Monday, September 6, 2010

The Upside of Irrationality

Dan Ariely

There's a lot being written about behavioural economics these days.  Dan Ariely is one of the leaders of the crowd.  I mentioned his latest book, The Upside of Irrationality, was a recent TED Book Club selection.  (He's also been a TED speaker).

In this book, he describes many experiments, usually introduced by describing what sparked his curiosity about the effect, which makes it a rather chatty and breezy read.

Some experiments prove what we intuitively believe - how we adapt to either extreme happiness or extreme pain, with both losing intensity over time.  Well, we knew that - something can smell very strong when we first enter a room, but, with time, we no longer are conscious of it. .  When I was leading a business, I would often ask new employees what they thought was stupid about the way we did things.  You have to ask such a question within their first few weeks; after that, our stupidities had started to appear sensible to them.   Even though some of Ariely's research seems obvious, many things that we intuitively 'know' turn out to be false, so it's still useful to scientifically test their validity.

Another experiment showed that moderate bonuses motivate people to excel more than very small bonuses do.  But, perhaps counterintuitively, the experiment also demonstrated that very large bonuses result in poorer performances than moderate bonuses.  This experiment was carried out in rural India so that they could afford to offer bonuses that were significant relative to their total annual salaries.  Ariely often speaks to audiences in the financial industry, who greet these experiments with a stolid disbelief.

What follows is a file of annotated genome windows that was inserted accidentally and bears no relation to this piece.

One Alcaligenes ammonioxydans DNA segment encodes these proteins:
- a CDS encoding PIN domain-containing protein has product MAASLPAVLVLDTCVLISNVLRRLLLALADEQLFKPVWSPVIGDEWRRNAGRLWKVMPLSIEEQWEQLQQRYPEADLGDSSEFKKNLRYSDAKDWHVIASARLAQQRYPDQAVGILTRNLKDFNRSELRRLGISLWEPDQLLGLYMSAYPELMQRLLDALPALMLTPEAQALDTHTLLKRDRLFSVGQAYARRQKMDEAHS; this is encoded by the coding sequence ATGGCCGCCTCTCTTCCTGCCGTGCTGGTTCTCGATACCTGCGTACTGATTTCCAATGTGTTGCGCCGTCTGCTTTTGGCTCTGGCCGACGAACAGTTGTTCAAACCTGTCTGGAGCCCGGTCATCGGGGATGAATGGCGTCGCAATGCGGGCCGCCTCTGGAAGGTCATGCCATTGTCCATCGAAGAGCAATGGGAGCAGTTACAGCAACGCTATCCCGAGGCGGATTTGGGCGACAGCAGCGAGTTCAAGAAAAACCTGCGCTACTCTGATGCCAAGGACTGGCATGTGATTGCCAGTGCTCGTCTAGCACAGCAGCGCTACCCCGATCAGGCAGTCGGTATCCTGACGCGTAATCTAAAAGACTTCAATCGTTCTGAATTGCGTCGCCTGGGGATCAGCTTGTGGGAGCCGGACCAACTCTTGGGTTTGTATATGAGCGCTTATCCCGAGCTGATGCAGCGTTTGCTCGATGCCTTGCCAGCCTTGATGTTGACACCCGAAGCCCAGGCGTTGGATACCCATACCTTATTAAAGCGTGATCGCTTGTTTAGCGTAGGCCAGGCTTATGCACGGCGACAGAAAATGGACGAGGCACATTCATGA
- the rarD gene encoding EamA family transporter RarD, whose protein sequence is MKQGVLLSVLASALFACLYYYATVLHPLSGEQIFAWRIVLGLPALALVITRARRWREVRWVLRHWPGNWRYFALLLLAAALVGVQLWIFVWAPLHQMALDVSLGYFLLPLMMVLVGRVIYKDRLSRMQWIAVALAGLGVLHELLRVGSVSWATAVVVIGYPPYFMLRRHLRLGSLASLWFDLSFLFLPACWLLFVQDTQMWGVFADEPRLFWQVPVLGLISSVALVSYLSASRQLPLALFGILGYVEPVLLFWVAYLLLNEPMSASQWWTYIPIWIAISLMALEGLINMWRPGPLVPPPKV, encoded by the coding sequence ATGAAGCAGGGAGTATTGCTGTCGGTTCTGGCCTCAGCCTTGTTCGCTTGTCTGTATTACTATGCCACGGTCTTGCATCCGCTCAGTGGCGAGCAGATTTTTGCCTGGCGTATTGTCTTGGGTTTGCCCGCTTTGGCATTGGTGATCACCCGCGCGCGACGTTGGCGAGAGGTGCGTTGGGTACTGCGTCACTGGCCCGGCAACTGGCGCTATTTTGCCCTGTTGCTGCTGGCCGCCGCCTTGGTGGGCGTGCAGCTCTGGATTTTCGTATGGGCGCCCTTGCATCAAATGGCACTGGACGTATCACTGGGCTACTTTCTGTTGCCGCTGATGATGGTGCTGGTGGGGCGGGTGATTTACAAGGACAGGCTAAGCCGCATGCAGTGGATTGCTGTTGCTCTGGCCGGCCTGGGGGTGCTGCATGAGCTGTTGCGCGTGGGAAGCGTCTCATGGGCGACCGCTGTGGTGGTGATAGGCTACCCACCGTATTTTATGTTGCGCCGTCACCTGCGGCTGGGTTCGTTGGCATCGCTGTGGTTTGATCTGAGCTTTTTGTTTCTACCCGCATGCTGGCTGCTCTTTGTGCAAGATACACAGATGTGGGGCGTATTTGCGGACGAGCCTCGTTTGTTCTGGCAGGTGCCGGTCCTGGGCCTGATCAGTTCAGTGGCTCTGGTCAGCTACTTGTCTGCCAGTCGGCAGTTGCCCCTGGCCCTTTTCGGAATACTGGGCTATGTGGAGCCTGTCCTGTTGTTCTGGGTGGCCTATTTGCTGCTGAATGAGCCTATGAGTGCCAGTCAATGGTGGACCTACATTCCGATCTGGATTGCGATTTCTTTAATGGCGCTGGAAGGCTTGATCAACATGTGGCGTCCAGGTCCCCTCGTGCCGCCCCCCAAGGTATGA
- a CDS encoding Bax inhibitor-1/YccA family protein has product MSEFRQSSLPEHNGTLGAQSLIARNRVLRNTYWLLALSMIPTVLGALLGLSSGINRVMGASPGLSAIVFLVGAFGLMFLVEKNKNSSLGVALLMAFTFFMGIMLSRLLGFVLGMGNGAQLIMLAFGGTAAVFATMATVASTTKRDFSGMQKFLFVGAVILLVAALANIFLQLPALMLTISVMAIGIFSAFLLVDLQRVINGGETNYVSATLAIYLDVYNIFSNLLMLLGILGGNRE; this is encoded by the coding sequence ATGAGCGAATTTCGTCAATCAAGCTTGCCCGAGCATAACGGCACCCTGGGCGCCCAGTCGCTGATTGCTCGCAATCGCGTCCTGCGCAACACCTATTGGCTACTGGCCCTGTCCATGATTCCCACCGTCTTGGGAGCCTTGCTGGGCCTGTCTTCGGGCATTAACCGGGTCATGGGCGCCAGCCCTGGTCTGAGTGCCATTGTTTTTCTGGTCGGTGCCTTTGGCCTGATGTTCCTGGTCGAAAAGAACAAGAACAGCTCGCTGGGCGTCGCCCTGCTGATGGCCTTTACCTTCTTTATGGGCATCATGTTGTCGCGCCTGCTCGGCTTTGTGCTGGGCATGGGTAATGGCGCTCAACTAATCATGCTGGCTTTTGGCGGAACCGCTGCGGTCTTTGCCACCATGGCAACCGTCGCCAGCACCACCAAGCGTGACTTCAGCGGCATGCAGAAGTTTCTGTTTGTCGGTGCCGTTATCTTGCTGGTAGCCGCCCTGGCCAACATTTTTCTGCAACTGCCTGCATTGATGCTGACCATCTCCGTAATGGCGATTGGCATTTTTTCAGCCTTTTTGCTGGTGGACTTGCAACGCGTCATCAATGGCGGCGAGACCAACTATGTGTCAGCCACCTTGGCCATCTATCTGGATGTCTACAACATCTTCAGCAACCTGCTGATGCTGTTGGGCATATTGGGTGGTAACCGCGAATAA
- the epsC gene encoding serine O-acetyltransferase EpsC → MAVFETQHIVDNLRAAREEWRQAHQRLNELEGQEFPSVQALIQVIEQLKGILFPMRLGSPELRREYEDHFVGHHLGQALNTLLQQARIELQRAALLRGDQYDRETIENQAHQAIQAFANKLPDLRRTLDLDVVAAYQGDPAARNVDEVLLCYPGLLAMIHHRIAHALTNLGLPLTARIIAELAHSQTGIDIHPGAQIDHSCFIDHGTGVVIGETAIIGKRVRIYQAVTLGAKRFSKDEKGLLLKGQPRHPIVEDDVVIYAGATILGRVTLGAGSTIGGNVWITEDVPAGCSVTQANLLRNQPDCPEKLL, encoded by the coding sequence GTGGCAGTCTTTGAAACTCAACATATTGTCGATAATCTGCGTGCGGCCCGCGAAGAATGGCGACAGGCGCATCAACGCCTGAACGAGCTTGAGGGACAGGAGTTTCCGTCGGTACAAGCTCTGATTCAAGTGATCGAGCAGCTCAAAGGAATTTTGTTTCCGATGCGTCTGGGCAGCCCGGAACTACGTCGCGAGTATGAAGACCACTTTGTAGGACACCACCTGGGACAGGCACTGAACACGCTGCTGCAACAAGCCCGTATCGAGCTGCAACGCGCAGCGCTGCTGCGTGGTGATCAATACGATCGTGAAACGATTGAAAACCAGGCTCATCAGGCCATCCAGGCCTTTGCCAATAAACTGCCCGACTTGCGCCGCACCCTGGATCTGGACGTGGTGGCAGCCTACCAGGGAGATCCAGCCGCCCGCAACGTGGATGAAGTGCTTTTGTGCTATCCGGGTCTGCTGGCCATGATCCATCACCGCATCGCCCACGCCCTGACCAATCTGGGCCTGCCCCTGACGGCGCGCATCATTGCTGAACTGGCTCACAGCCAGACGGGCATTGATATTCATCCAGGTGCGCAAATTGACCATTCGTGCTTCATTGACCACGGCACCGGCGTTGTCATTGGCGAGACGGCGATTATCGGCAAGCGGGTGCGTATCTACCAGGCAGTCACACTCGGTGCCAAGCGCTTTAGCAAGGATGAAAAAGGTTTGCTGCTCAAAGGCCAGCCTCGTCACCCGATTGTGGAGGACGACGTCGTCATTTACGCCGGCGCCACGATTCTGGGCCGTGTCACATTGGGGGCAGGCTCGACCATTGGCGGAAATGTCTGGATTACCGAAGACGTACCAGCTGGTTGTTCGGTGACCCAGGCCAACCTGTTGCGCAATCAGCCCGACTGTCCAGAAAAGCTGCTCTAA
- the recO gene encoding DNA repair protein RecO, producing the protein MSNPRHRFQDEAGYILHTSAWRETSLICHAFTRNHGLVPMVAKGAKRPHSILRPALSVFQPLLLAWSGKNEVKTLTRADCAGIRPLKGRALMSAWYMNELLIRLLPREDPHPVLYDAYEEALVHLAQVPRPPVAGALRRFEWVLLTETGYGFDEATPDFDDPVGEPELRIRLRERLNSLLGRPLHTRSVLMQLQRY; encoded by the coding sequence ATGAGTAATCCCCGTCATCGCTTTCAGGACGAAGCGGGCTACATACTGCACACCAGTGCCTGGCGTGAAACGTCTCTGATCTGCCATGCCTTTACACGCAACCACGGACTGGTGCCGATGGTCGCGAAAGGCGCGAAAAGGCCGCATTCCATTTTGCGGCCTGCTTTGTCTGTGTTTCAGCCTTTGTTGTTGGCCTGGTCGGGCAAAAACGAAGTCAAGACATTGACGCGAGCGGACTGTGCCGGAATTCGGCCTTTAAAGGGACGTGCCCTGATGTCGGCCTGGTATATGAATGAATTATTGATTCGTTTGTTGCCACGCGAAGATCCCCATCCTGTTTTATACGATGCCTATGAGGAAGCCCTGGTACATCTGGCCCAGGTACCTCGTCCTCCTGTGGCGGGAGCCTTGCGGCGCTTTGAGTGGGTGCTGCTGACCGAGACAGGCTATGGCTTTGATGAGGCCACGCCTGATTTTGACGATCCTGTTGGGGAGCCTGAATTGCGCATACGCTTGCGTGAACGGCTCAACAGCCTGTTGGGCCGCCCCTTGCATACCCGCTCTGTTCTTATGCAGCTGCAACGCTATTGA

From the first book, and from a couple of times I've heard him speak, I knew a bit about Ariely's horrific accident as a teenager which left him with third degree burns over 70% of his body, but this book delves more deeply into this period of his life, and the very lasting influence the incident has had on his life.  Experiences from that time have inspired his research into reactions to pain, for instance.

I really enjoyed Ariely's first book Predictable Irrational (see this post for my reaction to that book), but in the last couple of years since reading it, I have read enough about behavioural economics that this book, if not redundant, was not very startling.

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